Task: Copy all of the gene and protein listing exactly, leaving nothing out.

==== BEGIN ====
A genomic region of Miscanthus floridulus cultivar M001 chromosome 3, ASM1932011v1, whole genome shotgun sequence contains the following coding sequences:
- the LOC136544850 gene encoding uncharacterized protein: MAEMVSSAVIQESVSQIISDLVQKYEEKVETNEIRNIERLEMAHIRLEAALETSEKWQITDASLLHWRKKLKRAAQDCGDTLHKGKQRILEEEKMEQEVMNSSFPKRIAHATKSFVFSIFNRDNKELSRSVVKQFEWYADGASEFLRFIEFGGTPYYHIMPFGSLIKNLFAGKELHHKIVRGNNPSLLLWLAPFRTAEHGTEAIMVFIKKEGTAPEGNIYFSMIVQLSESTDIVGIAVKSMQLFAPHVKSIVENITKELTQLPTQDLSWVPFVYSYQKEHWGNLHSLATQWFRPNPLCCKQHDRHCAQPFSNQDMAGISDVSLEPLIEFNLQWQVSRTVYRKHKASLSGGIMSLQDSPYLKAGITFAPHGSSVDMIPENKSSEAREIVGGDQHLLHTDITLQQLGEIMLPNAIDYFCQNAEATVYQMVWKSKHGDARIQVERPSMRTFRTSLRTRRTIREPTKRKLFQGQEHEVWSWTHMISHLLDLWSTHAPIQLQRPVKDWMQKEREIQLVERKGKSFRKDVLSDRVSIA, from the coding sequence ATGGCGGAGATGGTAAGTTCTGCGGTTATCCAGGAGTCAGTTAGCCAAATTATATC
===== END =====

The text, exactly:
A genomic region of Miscanthus floridulus cultivar M001 chromosome 3, ASM1932011v1, whole genome shotgun sequence contains the following coding sequences:
- the LOC136544850 gene encoding uncharacterized protein: MAEMVSSAVIQESVSQIISDLVQKYEEKVETNEIRNIERLEMAHIRLEAALETSEKWQITDASLLHWRKKLKRAAQDCGDTLHKGKQRILEEEKMEQEVMNSSFPKRIAHATKSFVFSIFNRDNKELSRSVVKQFEWYADGASEFLRFIEFGGTPYYHIMPFGSLIKNLFAGKELHHKIVRGNNPSLLLWLAPFRTAEHGTEAIMVFIKKEGTAPEGNIYFSMIVQLSESTDIVGIAVKSMQLFAPHVKSIVENITKELTQLPTQDLSWVPFVYSYQKEHWGNLHSLATQWFRPNPLCCKQHDRHCAQPFSNQDMAGISDVSLEPLIEFNLQWQVSRTVYRKHKASLSGGIMSLQDSPYLKAGITFAPHGSSVDMIPENKSSEAREIVGGDQHLLHTDITLQQLGEIMLPNAIDYFCQNAEATVYQMVWKSKHGDARIQVERPSMRTFRTSLRTRRTIREPTKRKLFQGQEHEVWSWTHMISHLLDLWSTHAPIQLQRPVKDWMQKEREIQLVERKGKSFRKDVLSDRVSIA, from the coding sequence ATGGCGGAGATGGTAAGTTCTGCGGTTATCCAGGAGTCAGTTAGCCAAATTATATC